Trucking Carrier Liability When Companies Claim Drivers Are Independent Contractors
When truckers are involved in roadway accidents in New Jersey, the trucking carriers often try to avoid employer liability by claiming their drivers are independent contractors and passing the responisibility to independent truck driver liability. An estimated 85% of the truck drivers who serve the ports of New Jersey and New York are classified as independent contractors. This work status can complicate matters for crash victims who want to file personal injury claims.
The Importance of Independent Truck Driver Liability in Truck Accidents
When a truck driver is at fault in a serious accident in New Jersey, the injured victim can file a claim for damages. If the driver is employed by a trucking carrier, the employer may also be responsible for paying damages under a legal principle called respondeat superior. This is a Latin phrase that translates as “let the master answer for the servant.” Since employers benefit from the work of their employees, they are also held to be responsible for the negligent actions of their employees when they are working within the course and scope of their jobs. Under trucking law, this type of vicarious liability means that trucking companies are liable when their drivers negligently cause accidents in which others are seriously injured or killed.
The liability determination in trucking accidents is important to ensure that the victims identify all of the parties that are potentially liable so that they can recover damages in an amount that will fairly compensate them for their losses. Truck drivers may not have the financial resources to cover the losses that victims might suffer from serious truck accidents. By contrast, trucking carriers are required to carry liability insurance with high policy limits. According to the Federal Motor Carrier Safety Administration, commercial trucks that weigh more than 10,001 pounds must have a minimum amount of liability coverage that ranges from $750,000 to $5,000,000, depending on the type of freight that they carry. If the carriers can be held vicariously liable, the plaintiffs are much more likely to recover fair compensation for their economic and non-economic losses.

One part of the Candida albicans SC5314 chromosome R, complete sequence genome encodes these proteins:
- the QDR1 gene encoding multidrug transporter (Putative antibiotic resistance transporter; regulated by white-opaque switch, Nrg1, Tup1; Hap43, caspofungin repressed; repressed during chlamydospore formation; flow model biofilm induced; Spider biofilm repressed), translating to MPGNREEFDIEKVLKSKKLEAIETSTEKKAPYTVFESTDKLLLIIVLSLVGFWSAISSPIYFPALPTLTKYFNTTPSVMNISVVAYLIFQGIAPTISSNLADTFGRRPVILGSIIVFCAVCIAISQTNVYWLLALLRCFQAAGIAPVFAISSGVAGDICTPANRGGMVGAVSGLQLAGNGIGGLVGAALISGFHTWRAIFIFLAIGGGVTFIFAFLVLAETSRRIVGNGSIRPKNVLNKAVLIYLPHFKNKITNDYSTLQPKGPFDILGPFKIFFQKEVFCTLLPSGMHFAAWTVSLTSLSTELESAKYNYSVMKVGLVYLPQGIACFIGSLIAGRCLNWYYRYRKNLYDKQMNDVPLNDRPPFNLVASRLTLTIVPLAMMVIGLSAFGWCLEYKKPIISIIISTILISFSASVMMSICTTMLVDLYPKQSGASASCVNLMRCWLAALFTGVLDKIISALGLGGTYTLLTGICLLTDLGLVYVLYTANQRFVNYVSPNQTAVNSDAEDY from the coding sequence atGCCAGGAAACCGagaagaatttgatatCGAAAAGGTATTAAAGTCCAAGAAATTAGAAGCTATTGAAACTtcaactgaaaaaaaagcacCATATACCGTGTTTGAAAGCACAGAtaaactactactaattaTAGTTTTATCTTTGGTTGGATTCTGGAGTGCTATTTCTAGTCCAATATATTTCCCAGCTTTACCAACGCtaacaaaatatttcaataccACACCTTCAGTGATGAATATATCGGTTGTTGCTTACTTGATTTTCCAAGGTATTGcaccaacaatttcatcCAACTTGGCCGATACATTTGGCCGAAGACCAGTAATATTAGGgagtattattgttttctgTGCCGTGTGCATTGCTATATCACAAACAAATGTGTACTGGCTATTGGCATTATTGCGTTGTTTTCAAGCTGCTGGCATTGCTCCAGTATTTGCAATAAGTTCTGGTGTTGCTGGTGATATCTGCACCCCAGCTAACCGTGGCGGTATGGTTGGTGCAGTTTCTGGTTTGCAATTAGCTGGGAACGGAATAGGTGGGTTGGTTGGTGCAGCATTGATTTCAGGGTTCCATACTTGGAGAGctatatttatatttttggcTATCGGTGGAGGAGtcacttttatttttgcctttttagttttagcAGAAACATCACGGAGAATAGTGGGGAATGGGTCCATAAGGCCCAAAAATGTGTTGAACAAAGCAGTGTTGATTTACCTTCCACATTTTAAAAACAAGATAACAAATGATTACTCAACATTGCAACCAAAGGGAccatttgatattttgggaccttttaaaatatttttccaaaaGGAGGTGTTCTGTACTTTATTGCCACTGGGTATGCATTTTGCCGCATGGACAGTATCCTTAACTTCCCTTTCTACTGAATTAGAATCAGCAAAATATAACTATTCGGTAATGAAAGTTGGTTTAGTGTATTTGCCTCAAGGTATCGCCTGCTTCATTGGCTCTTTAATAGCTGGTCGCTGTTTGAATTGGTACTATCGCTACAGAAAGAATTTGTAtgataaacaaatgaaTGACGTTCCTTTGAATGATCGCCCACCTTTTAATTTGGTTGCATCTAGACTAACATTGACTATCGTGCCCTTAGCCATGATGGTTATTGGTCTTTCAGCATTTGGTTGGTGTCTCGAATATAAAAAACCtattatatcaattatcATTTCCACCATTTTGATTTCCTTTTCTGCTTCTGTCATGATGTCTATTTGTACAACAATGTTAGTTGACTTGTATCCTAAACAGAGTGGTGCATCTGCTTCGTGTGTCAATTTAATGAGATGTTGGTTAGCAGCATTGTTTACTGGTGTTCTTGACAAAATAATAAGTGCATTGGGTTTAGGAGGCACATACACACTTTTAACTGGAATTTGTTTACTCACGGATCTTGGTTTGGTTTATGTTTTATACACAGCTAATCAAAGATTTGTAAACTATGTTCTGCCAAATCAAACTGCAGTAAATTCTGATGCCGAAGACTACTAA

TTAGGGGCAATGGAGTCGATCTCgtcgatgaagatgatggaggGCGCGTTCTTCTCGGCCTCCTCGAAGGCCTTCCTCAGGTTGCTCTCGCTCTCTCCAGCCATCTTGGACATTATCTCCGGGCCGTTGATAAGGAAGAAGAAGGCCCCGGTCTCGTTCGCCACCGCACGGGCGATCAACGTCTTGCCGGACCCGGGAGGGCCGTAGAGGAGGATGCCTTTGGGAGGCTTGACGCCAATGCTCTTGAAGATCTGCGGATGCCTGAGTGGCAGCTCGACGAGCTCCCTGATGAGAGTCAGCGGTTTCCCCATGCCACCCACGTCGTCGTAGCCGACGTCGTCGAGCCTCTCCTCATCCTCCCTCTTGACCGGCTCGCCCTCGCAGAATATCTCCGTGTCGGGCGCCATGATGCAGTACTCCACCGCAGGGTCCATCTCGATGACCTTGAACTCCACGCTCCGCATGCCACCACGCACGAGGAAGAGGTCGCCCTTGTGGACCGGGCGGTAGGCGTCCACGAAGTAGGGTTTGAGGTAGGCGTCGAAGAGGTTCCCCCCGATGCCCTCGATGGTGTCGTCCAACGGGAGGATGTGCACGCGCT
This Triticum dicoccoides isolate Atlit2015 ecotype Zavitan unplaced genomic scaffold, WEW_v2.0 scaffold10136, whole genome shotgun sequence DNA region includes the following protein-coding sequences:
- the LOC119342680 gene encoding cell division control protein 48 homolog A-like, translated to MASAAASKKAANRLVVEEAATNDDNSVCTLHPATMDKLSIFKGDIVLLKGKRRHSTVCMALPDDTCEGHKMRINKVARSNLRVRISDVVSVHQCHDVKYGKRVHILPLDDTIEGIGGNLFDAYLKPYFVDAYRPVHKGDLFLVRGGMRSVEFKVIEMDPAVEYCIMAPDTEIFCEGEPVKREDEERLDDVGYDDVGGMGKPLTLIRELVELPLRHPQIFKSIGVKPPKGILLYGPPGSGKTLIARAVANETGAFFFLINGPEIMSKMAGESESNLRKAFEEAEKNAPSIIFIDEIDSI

To avoid potential liability and skirt labor laws, many trucking companies in New Jersey classify their drivers as independent contractors. When someone is severely injured in an accident with a large truck, the company may argue that the driver was an independent contractor, meaning that the company is not liable to pay damages. This argument will not necessarily be successful, however. It is possible to counter the defense by presenting specific types of evidence.
Trucks Used in Interstate Transport
When trucks are used in interstate commerce to transport goods, the drivers are considered to be employees regardless of how the trucking carriers might try to classify them. Under 49 C.F.R. § 390.5 of federal law, the drivers of all trucks that are used across state lines are considered to be employees of their companies. This means that if the truck that caused the accident was used to transport goods into New Jersey from a different state, the driver will be considered to be an employee for liability purposes regardless of how the company attempts to misclassify him or her as an independent contractor. If the truck is only used for intrastate transport, it is still possible to challenge the classification of the truck driver as an independent contractor by presenting evidence about several different relevant factors.
Distinctions Between Employee Truck Driver and Independent Truck Driver Liability